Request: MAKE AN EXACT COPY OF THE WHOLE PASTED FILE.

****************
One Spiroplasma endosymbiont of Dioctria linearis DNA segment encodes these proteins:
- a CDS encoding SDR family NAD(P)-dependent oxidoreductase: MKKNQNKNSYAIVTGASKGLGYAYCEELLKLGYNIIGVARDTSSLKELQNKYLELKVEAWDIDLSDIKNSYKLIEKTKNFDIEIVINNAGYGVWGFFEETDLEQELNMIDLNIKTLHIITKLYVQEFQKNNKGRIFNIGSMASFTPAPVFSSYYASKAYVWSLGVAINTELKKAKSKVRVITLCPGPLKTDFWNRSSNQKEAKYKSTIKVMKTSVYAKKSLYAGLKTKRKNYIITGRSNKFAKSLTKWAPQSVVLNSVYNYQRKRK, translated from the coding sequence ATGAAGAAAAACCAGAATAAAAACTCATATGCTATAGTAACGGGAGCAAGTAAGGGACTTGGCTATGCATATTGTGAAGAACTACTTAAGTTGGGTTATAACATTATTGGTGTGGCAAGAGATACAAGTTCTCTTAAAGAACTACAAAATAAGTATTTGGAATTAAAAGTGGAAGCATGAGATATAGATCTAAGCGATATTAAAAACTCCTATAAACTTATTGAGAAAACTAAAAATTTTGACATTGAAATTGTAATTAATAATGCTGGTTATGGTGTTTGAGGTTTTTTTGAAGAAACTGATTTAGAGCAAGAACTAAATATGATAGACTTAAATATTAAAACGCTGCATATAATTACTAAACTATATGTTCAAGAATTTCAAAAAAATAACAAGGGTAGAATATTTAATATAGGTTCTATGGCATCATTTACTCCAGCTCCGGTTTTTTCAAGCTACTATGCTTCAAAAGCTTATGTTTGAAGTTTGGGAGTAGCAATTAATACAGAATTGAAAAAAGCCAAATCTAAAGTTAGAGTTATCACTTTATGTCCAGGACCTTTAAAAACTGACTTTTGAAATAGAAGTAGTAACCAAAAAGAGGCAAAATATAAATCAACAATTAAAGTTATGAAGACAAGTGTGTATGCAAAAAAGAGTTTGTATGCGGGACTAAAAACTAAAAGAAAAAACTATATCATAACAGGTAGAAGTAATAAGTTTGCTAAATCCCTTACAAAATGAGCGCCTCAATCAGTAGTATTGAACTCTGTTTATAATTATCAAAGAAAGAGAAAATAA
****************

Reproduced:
One Spiroplasma endosymbiont of Dioctria linearis DNA segment encodes these proteins:
- a CDS encoding SDR family NAD(P)-dependent oxidoreductase: MKKNQNKNSYAIVTGASKGLGYAYCEELLKLGYNIIGVARDTSSLKELQNKYLELKVEAWDIDLSDIKNSYKLIEKTKNFDIEIVINNAGYGVWGFFEETDLEQELNMIDLNIKTLHIITKLYVQEFQKNNKGRIFNIGSMASFTPAPVFSSYYASKAYVWSLGVAINTELKKAKSKVRVITLCPGPLKTDFWNRSSNQKEAKYKSTIKVMKTSVYAKKSLYAGLKTKRKNYIITGRSNKFAKSLTKWAPQSVVLNSVYNYQRKRK, translated from the coding sequence ATGAAGAAAAACCAGAATAAAAACTCATATGCTATAGTAACGGGAGCAAGTAAGGGACTTGGCTATGCATATTGTGAAGAACTACTTAAGTTGGGTTATAACATTATTGGTGTGGCAAGAGATACAAGTTCTCTTAAAGAACTACAAAATAAGTATTTGGAATTAAAAGTGGAAGCATGAGATATAGATCTAAGCGATATTAAAAACTCCTATAAACTTATTGAGAAAACTAAAAATTTTGACATTGAAATTGTAATTAATAATGCTGGTTATGGTGTTTGAGGTTTTTTTGAAGAAACTGATTTAGAGCAAGAACTAAATATGATAGACTTAAATATTAAAACGCTGCATATAATTACTAAACTATATGTTCAAGAATTTCAAAAAAATAACAAGGGTAGAATATTTAATATAGGTTCTATGGCATCATTTACTCCAGCTCCGGTTTTTTCAAGCTACTATGCTTCAAAAGCTTATGTTTGAAGTTTGGGAGTAGCAATTAATACAGAATTGAAAAAAGCCAAATCTAAAGTTAGAGTTATCACTTTATGTCCAGGACCTTTAAAAACTGACTTTTGAAATAGAAGTAGTAACCAAAAAGAGGCAAAATATAAATCAACAATTAAAGTTATGAAGACAAGTGTGTATGCAAAAAAGAGTTTGTATGCGGGACTAAAAACTAAAAGAAAAAACTATATCATAACAGGTAGAAGTAATAAGTTTGCTAAATCCCTTACAAAATGAGCGCCTCAATCAGTAGTATTGAACTCTGTTTATAATTATCAAAGAAAGAGAAAATAA